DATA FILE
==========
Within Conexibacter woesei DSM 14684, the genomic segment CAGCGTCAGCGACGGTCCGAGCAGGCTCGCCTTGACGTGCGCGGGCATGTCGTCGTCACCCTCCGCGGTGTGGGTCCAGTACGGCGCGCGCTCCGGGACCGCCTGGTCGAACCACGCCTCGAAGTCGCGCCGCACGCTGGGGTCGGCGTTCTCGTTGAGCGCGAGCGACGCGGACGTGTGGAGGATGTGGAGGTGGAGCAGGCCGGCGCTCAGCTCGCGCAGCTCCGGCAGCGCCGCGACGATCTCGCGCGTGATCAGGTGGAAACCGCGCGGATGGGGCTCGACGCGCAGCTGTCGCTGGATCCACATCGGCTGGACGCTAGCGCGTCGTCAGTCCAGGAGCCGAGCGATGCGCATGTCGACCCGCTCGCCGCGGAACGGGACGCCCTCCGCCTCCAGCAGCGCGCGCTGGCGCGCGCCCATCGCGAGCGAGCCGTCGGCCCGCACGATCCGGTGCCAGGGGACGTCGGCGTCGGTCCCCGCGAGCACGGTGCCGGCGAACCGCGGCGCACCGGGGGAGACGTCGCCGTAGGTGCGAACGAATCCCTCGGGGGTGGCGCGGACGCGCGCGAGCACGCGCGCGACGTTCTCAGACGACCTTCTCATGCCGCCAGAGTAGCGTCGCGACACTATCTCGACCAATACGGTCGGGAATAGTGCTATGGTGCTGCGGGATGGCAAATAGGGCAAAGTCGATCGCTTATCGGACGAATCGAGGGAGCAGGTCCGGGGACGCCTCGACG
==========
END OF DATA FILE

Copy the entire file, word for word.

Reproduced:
Within Conexibacter woesei DSM 14684, the genomic segment CAGCGTCAGCGACGGTCCGAGCAGGCTCGCCTTGACGTGCGCGGGCATGTCGTCGTCACCCTCCGCGGTGTGGGTCCAGTACGGCGCGCGCTCCGGGACCGCCTGGTCGAACCACGCCTCGAAGTCGCGCCGCACGCTGGGGTCGGCGTTCTCGTTGAGCGCGAGCGACGCGGACGTGTGGAGGATGTGGAGGTGGAGCAGGCCGGCGCTCAGCTCGCGCAGCTCCGGCAGCGCCGCGACGATCTCGCGCGTGATCAGGTGGAAACCGCGCGGATGGGGCTCGACGCGCAGCTGTCGCTGGATCCACATCGGCTGGACGCTAGCGCGTCGTCAGTCCAGGAGCCGAGCGATGCGCATGTCGACCCGCTCGCCGCGGAACGGGACGCCCTCCGCCTCCAGCAGCGCGCGCTGGCGCGCGCCCATCGCGAGCGAGCCGTCGGCCCGCACGATCCGGTGCCAGGGGACGTCGGCGTCGGTCCCCGCGAGCACGGTGCCGGCGAACCGCGGCGCACCGGGGGAGACGTCGCCGTAGGTGCGAACGAATCCCTCGGGGGTGGCGCGGACGCGCGCGAGCACGCGCGCGACGTTCTCAGACGACCTTCTCATGCCGCCAGAGTAGCGTCGCGACACTATCTCGACCAATACGGTCGGGAATAGTGCTATGGTGCTGCGGGATGGCAAATAGGGCAAAGTCGATCGCTTATCGGACGAATCGAGGGAGCAGGTCCGGGGACGCCTCGACG